Expertise in the Comfort Zone
Text by Gareth Hammond
The legacy of German architect and tropical building expert Georg Lippsmeier, is enigmatic. While he remains mostly unknown in architectural discourse today, he is considered to be one of the most successful practitioners of tropical architecture operating in the mid-twentieth century.1 Lippsmeier operated across the Global South,2 with commissions in Africa, Asia and South America, and also designed the German Pavilion for the 1992 World’s Fair. Parallel to his architectural practice, Lippsmeier founded the Institut für Tropenbau (IFT), based in Starnberg, Bavaria, which published a number of manuals and reports related to tropical architecture, the most notable being Tropenbau=Building in the Tropics, first published in 1969.
To support the IFT’s publishing activities and parallel architectural practice, Lippsmeier amassed an extensive research library of over 4000 titles. This library, now part of the African Architecture Matters Collection at the CCA, is one of the largest known collections of books related to architecture in Africa. It also represents the diverse interests of the foreign expert and contains a wealth of books, periodicals, development reports, conference proceedings, manuscripts, articles, and dissertations, spanning various topics related to planning and construction in the Global South. Through this diversity of materials, the IFT library presents a snapshot of the sources of information used by European experts working in the Global South during the second half of the twentieth century. The range and diversity of the IFT library is demonstrated by the bibliography of Tropenbau, arguably the most complete of any manual on tropical building at the time of its publication.3
In 1969, the same year as the first edition of Tropenbau, Lippsmeier + Partner Architekten opened their first field office in Mwanza, Tanzania, to oversee the construction of the Regional Consultant Teaching Hospital (later renamed the Mwanza General Hospital). Construction was financed by the Tanzanian Episcopal Church and ownership was transferred to the government of Julius Nyerere in 1973, fulfilling a development goal set out by the Second Five-Year Plan of Tanzania, aimed at restructuring the recently independent country to participate within the global economy.1 This plan was inspired in part by the Ujamaa movement, a socialist campaign that drew its name from the Swahili word for “brotherhood” and sought to create a new national identity uniting Tanzanians above their many distinct ethnic and tribal groups. Although Tanzania remained fiercely independent during this time, President Nyerere was adept at securing financial aid from foreign nations, often drawing from competing Cold War states. West Germany, for example, saw the dispensation of aid as a way to secure the former colony of Tanzania as a promising future trading partner once the new nation was able to stand on its own. Much of the German aid came in the form of expertise and infrastructure with the goal of providing Tanzanians with the basic means to further develop as an independent nation, including in the Mwanza General Hospital project led by Lippsmeier.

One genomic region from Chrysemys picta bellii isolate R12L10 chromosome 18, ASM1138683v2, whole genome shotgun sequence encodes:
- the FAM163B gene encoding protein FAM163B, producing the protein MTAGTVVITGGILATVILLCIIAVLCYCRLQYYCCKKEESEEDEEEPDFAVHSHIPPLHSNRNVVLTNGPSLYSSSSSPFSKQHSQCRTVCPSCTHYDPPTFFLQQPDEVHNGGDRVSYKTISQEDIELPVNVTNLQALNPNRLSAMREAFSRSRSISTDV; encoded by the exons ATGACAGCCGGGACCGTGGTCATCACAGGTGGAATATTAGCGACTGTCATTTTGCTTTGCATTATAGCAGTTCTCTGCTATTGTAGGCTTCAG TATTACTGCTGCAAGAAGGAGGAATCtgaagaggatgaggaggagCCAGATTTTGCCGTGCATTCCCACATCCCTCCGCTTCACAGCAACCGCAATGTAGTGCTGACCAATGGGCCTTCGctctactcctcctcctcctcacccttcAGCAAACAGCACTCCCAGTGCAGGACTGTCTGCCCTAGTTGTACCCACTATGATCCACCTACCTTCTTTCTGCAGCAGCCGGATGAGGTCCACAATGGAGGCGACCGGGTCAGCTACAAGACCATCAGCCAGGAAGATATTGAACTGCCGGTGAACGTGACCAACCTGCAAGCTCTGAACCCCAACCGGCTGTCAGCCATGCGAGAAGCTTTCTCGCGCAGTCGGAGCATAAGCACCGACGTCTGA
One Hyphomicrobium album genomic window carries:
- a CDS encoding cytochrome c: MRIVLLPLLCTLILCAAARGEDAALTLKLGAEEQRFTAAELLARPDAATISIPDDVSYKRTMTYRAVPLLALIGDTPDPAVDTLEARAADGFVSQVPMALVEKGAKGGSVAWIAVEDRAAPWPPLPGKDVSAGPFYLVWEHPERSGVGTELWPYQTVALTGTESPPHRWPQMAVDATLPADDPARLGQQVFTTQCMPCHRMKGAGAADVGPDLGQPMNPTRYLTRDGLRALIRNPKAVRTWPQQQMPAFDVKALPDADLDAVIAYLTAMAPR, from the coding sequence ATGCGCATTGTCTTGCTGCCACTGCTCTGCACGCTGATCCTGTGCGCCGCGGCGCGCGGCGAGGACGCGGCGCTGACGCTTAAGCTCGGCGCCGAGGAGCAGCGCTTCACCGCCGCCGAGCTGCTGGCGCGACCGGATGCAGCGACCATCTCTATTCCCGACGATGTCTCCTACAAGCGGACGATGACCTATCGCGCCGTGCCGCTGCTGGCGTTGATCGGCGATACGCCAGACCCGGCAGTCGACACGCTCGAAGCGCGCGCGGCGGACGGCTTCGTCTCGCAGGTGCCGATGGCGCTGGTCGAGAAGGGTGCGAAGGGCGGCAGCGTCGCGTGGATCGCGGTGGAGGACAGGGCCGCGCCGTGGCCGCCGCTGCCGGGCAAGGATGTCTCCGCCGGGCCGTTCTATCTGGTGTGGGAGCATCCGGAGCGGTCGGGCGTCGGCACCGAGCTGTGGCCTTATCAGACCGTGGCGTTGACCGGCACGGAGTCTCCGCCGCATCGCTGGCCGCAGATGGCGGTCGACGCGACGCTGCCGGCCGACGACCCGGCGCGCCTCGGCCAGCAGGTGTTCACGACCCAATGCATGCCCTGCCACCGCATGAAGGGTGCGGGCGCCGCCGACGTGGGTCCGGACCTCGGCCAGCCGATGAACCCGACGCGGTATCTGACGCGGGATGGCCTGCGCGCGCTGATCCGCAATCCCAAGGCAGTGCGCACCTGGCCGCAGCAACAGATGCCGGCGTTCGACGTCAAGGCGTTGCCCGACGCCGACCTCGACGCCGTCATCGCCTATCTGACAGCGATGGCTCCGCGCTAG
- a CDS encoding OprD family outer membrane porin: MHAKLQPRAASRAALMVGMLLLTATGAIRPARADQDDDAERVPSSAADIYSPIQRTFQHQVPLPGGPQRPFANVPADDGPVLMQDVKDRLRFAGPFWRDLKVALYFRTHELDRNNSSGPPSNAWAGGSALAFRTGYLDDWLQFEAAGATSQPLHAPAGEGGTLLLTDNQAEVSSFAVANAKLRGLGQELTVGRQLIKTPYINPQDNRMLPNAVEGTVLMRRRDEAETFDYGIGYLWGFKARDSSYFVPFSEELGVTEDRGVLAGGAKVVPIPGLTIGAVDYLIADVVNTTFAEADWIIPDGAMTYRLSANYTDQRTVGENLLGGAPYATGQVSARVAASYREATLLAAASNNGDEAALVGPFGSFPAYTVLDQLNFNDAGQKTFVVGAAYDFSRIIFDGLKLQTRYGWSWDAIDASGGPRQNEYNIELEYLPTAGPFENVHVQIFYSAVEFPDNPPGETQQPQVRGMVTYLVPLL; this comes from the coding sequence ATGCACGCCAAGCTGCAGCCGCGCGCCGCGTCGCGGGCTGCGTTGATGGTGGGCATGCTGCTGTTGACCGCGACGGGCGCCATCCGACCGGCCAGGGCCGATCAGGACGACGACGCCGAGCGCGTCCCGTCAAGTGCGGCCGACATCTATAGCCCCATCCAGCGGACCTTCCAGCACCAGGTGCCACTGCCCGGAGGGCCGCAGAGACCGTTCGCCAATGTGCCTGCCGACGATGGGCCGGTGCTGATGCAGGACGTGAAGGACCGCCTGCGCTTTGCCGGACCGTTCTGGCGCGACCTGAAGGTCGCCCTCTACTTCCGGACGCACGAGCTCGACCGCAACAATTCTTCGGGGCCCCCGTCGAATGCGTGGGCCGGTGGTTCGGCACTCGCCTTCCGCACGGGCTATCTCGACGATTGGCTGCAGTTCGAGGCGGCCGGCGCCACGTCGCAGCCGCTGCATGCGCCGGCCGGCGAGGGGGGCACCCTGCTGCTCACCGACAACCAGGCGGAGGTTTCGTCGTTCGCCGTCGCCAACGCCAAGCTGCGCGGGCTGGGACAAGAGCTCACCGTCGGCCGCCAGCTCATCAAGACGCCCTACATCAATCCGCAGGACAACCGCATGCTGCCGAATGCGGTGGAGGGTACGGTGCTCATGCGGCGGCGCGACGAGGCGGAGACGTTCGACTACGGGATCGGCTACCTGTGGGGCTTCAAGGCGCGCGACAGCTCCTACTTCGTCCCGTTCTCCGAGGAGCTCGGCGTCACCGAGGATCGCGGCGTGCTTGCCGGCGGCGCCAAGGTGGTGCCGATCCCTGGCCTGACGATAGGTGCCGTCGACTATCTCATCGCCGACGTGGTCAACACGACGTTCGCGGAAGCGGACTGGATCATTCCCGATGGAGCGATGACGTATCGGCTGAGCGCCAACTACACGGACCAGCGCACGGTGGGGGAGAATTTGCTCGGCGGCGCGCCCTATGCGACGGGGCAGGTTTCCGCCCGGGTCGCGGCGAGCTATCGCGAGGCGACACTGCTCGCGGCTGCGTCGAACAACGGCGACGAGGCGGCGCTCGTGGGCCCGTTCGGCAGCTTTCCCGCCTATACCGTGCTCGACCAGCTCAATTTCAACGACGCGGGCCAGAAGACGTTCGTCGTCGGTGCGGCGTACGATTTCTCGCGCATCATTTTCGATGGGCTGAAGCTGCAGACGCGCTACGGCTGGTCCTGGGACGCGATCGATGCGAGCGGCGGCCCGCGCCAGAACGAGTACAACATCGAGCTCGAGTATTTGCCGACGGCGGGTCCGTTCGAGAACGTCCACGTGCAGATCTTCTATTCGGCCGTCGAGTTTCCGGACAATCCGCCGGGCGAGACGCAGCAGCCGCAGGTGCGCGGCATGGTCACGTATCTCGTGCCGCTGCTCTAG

Tanzania. Tanzania Second Five-Year Plan for Economic and Social Development, 1st July, 1969-30th June, 1974 (Dar es Salaam: Government Printer, 1969). ↩
When work began on the Mwanza General Hospital, there was one doctor for every fifty thousand people living in Tanzania. The average life expectancy was below fifty years, less than two thirds that of most countries of the Global North.1 For the Tanzanian government, improving medical infrastructure was critical for raising life expectancy and essential to economic progress across the nation. This created an opportunity for Lippsmeier + Partner to become heavily involved in the development of healthcare infrastructure projects in Tanzania, prompting the IFT library to acquire a wealth of publications related to hospital design at that time.
The architecture of the Mwanza General Hospital shows little apparent formal relation to the site or to Tanzanian culture, forms, or materials. Sitting on a hill, the imposing nine-storey concrete ward tower appears to signal a new beginning for a nation that aspired to improve healthcare outcomes and to modernize, following the new ideology stemming from national independence. At the same time, although it is difficult to determine why the Hospital looks the way it does, the building itself could be read as both a symbol of progress and a banner advertising future trade relations with West Germany. Further, the construction of a teaching hospital in Mwanza represented an opportunity for the development of expertise on many fronts.
Judging from the diversity of books related to indigenous and vernacular architecture in the IFT Library, it is clear that Lippsmeier was familiar with, and even impressed by, the diversity and sophistication of building techniques within the Global South. Although most publications within the IFT library on the topic of indigenous and vernacular building techniques are by authors from the Global North, they present a valuable archive of information and ideologies. Likewise, although the finer nuances of traditional architecture might have been overlooked by foreign authors, these publications pay close attention to the importance of solar shading and natural ventilation in creating habitable vernacular architecture in tropical regions. For millennia, these two principles have guided the construction of buildings between the Tropics of Capricorn and Cancer, which have functioned successfully without mechanical air conditioning. In designing the Mwanza General Hospital, Lippsmeier took these principles into account, while also implementing a new quantitative methodology for relating the building to the environment in which it sits.
Built on the shore of Lake Victoria, the hospital was designed to take advantage of the natural breeze and to operate with minimal mechanical systems, which Lippsmeier argued were prone to failure and relied on electricity that was often scarce, if at all available. Instead, by physically responding to local climatological trends, the hospital enclosed its own “comfortable” microclimate. In Tropenbau, Lippsmeier outlines a process to design buildings suitable for a certain tropical climate, in three phases: information, analysis, and design.